There is another path. Drugs with few "customers" can get orphan status - the profits are artificially boosted by government supplements, tax abatements, or grants. This is already a mechanism in play, although a company has to apply.

http://www.fda.gov/ForIndustry/Devel...on/default.htm

Last edited by marplots; 23rd September 2015 at 09:21 AM.
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Old 23rd September 2015, 10:44 AM   #131
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Originally Posted by GlennB View Post
But all this could become a little more international with TTIP.

Never heard of it? Few have. Here's a commentary from The Independent:

TTIP
Holy ******
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Old 23rd September 2015, 11:08 AM   #132
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Didn't South Park already do this?

"The found a cure for AIDS! The cure is $180,000 of cold hard cash injected directly into the veins."
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Last edited by Dessi; 23rd September 2015 at 11:14 AM.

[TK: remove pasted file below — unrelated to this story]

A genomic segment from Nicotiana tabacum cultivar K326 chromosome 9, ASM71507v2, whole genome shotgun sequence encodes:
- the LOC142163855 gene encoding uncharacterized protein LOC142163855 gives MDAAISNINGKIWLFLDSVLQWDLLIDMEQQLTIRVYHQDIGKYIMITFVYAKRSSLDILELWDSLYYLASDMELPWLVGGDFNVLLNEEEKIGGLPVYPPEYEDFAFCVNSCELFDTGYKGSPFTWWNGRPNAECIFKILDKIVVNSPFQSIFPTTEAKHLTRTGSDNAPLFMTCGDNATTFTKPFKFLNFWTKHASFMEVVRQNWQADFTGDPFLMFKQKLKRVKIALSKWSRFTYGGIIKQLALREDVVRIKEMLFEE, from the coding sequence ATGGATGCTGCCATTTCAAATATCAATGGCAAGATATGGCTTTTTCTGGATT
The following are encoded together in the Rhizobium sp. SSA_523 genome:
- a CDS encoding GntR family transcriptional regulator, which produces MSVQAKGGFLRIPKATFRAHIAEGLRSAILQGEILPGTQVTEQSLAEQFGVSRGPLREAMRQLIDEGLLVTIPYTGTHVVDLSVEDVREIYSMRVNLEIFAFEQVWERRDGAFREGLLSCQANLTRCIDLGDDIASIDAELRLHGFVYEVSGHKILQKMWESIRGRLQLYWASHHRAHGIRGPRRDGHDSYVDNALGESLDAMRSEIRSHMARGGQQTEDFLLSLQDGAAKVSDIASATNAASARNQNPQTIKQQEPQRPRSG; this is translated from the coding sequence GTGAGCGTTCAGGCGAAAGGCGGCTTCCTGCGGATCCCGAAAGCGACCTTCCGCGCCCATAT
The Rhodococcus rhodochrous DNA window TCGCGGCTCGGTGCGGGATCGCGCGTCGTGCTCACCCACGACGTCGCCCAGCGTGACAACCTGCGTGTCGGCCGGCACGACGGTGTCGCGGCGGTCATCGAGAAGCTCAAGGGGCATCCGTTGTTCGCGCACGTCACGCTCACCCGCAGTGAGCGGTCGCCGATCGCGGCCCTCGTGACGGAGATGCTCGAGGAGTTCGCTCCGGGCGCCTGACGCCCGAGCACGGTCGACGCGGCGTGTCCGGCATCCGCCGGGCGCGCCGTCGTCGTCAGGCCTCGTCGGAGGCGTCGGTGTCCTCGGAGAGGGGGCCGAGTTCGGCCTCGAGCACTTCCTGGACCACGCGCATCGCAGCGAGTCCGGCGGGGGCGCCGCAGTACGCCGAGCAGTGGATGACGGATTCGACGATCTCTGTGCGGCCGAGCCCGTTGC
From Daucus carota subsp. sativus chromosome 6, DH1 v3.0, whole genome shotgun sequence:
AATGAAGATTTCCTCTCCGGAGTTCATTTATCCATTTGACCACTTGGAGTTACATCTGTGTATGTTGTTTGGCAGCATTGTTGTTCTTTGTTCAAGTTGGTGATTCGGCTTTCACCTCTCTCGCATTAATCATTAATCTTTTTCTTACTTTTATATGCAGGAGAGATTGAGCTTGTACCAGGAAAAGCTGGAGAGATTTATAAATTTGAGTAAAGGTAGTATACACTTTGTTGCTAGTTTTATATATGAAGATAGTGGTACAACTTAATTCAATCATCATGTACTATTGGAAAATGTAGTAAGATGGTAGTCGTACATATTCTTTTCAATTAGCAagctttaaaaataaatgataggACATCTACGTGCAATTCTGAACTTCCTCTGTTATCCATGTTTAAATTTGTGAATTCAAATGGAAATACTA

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Old 23rd September 2015, 12:05 PM   #133
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Originally Posted by Aepervius View Post
The immorality is to jack up the price fully knowing you are abusing a loophole in a law to create a monopoly.
What about the people who sell the drug to the price jackers if they have an expectation it will happen?
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Old 23rd September 2015, 12:19 PM   #134
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Originally Posted by theprestige View Post
Some people make medicine for profit.

Other people complain about how evil the first people are.

The complainers never seem to get around to making medicine for charity.

If you have a problem with the world, change yourself.


Are you serious?

Following your prescription, Britain would own North America, and you'd be living in a social democracy instead of the Land of Apologists for Naked Profiteering and ******** Rationalisations!

I'm sure you'd love that!